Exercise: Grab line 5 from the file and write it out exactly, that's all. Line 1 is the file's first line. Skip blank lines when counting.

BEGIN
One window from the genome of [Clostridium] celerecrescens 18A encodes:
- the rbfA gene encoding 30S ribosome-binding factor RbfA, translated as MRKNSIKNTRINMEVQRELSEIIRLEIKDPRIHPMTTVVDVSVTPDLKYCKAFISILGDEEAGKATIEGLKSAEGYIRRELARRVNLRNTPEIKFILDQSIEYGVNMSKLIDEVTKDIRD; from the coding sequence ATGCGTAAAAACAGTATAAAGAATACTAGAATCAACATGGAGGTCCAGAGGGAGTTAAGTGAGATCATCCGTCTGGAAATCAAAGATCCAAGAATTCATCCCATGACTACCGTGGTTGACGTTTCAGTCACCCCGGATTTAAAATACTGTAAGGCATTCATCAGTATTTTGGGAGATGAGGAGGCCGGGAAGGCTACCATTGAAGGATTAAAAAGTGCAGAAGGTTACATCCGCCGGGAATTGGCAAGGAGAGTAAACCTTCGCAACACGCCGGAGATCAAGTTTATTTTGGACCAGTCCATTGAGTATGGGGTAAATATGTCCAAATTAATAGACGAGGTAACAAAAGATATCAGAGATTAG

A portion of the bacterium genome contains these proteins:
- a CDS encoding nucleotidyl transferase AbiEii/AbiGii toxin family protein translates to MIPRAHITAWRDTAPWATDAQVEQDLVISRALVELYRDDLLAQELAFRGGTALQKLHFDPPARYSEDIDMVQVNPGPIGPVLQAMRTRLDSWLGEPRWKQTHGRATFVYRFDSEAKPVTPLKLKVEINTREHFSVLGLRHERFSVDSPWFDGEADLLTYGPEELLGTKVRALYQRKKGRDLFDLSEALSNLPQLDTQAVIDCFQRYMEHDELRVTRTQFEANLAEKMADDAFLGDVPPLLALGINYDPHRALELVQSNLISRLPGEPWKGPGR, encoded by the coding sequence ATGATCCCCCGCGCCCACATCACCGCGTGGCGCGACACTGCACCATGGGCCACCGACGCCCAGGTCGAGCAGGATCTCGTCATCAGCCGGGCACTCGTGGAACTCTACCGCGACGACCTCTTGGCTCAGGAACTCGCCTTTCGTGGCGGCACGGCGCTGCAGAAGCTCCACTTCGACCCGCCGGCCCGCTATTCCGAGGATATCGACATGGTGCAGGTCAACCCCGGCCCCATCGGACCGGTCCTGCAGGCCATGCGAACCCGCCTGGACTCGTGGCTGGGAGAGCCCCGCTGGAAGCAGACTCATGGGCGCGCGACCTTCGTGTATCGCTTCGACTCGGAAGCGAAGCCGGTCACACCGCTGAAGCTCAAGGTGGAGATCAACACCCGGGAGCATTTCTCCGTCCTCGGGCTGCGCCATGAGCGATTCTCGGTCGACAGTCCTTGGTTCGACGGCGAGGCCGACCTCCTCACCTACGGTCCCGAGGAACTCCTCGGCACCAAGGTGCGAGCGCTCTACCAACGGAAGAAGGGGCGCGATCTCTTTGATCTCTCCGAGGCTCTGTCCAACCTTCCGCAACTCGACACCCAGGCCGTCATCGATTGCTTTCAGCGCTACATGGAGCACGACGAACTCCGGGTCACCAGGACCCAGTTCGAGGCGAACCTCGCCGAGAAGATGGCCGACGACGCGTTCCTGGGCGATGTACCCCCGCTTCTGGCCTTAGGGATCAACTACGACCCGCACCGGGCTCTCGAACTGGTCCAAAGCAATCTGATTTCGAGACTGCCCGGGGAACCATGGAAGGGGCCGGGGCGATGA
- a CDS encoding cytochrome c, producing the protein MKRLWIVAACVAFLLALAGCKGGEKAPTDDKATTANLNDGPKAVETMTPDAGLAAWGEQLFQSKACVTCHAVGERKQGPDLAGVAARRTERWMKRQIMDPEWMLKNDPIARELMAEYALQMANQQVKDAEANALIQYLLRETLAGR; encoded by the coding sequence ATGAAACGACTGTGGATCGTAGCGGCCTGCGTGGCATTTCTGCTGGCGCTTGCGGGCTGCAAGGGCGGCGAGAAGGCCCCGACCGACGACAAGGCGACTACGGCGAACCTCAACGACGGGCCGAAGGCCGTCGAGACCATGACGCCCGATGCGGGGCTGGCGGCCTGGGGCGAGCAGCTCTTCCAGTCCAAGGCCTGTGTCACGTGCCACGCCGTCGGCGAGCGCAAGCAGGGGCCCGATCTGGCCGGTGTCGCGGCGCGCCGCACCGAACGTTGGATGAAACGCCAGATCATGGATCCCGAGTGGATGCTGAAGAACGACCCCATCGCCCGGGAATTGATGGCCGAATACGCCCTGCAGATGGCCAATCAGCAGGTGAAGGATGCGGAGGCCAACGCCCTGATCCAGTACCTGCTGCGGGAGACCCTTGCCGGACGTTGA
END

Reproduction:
- a CDS encoding cytochrome c, producing the protein MKRLWIVAACVAFLLALAGCKGGEKAPTDDKATTANLNDGPKAVETMTPDAGLAAWGEQLFQSKACVTCHAVGERKQGPDLAGVAARRTERWMKRQIMDPEWMLKNDPIARELMAEYALQMANQQVKDAEANALIQYLLRETLAGR; encoded by the coding sequence ATGAAACGACTGTGGATCGTAGCGGCCTGCGTGGCATTTCTGCTGGCGCTTGCGGGCTGCAAGGGCGGCGAGAAGGCCCCGACCGACGACAAGGCGACTACGGCGAACCTCAACGACGGGCCGAAGGCCGTCGAGACCATGACGCCCGATGCGGGGCTGGCGGCCTGGGGCGAGCAGCTCTTCCAGTCCAAGGCCTGTGTCACGTGCCACGCCGTCGGCGAGCGCAAGCAGGGGCCCGATCTGGCCGGTGTCGCGGCGCGCCGCACCGAACGTTGGATGAAACGCCAGATCATGGATCCCGAGTGGATGCTGAAGAACGACCCCATCGCCCGGGAATTGATGGCCGAATACGCCCTGCAGATGGCCAATCAGCAGGTGAAGGATGCGGAGGCCAACGCCCTGATCCAGTACCTGCTGCGGGAGACCCTTGCCGGACGTTGA